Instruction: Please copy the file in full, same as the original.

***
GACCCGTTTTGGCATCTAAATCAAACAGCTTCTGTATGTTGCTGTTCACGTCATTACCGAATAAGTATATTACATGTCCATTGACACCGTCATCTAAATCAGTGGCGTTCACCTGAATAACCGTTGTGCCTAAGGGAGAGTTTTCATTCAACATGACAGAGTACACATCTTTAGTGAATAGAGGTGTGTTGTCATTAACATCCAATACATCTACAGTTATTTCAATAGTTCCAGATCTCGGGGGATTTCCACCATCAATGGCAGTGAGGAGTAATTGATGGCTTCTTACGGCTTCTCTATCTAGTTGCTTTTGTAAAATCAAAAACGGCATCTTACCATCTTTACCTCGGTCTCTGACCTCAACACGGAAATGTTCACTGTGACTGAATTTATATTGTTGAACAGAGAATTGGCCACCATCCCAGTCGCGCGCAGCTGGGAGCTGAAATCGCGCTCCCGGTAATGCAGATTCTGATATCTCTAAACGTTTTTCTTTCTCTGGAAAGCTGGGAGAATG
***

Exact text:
GACCCGTTTTGGCATCTAAATCAAACAGCTTCTGTATGTTGCTGTTCACGTCATTACCGAATAAGTATATTACATGTCCATTGACACCGTCATCTAAATCAGTGGCGTTCACCTGAATAACCGTTGTGCCTAAGGGAGAGTTTTCATTCAACATGACAGAGTACACATCTTTAGTGAATAGAGGTGTGTTGTCATTAACATCCAATACATCTACAGTTATTTCAATAGTTCCAGATCTCGGGGGATTTCCACCATCAATGGCAGTGAGGAGTAATTGATGGCTTCTTACGGCTTCTCTATCTAGTTGCTTTTGTAAAATCAAAAACGGCATCTTACCATCTTTACCTCGGTCTCTGACCTCAACACGGAAATGTTCACTGTGACTGAATTTATATTGTTGAACAGAGAATTGGCCACCATCCCAGTCGCGCGCAGCTGGGAGCTGAAATCGCGCTCCCGGTAATGCAGATTCTGATATCTCTAAACGTTTTTCTTTCTCTGGAAAGCTGGGAGAATG